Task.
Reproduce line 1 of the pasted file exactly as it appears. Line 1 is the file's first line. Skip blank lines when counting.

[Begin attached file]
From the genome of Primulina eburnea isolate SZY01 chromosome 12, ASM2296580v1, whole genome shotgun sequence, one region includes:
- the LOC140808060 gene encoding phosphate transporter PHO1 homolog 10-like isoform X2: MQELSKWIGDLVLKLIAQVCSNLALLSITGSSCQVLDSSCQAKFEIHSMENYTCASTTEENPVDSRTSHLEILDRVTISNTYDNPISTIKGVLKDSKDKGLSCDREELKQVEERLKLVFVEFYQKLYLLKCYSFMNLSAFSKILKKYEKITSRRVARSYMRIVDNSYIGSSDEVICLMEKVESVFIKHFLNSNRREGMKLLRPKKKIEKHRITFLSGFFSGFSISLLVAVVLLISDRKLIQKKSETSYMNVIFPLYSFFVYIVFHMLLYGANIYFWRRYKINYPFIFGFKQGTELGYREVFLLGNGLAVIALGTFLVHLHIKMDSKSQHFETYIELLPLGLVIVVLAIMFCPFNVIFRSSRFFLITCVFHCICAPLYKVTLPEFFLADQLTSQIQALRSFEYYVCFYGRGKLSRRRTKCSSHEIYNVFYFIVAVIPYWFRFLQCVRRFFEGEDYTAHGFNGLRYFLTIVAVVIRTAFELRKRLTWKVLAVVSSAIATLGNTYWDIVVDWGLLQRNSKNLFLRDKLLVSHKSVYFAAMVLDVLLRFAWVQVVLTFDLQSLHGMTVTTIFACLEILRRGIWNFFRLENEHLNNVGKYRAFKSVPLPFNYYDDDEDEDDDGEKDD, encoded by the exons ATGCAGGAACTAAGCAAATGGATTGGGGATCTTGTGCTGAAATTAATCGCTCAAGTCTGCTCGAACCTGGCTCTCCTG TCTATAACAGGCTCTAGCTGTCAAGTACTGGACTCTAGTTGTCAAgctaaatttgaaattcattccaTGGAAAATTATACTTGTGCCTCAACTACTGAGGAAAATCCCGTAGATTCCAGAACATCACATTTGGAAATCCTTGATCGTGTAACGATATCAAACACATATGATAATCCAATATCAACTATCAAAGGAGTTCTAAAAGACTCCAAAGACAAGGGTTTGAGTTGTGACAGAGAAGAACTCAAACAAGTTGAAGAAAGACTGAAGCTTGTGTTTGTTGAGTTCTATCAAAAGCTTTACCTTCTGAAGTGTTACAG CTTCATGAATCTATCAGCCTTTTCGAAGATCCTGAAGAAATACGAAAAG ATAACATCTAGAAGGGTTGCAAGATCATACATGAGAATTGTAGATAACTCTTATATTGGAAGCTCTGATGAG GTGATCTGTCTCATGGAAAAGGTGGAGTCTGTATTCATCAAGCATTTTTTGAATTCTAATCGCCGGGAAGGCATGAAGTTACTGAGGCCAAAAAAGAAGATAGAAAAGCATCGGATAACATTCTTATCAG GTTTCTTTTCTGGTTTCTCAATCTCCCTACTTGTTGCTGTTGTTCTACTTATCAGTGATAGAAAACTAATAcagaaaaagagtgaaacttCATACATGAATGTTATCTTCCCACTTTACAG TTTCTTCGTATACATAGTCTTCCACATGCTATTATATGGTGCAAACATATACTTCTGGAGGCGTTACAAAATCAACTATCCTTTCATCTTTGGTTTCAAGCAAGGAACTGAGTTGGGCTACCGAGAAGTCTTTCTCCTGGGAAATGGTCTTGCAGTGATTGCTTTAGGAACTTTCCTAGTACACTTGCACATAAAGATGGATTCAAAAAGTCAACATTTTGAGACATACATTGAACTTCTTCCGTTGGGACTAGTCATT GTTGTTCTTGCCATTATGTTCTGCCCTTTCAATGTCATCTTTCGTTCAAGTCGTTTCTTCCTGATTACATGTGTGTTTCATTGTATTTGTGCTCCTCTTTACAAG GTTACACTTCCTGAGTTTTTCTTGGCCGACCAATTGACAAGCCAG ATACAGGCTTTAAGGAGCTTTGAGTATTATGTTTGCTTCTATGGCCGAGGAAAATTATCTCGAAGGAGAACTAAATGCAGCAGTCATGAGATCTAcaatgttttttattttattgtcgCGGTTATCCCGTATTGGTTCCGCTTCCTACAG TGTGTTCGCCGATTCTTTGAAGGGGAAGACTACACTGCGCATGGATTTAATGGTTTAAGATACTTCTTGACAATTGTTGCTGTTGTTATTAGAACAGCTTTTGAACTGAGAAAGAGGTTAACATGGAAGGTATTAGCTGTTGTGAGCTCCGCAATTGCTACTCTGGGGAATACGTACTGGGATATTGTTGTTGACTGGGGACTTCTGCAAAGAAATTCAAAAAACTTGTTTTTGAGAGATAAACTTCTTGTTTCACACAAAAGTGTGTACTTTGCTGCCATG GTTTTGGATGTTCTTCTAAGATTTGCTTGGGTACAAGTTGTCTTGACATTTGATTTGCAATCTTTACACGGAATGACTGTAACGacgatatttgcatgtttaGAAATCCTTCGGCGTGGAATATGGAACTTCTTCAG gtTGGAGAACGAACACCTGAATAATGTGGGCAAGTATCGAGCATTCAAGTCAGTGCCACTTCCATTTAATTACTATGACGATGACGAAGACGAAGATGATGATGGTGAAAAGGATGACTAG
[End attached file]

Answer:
From the genome of Primulina eburnea isolate SZY01 chromosome 12, ASM2296580v1, whole genome shotgun sequence, one region includes: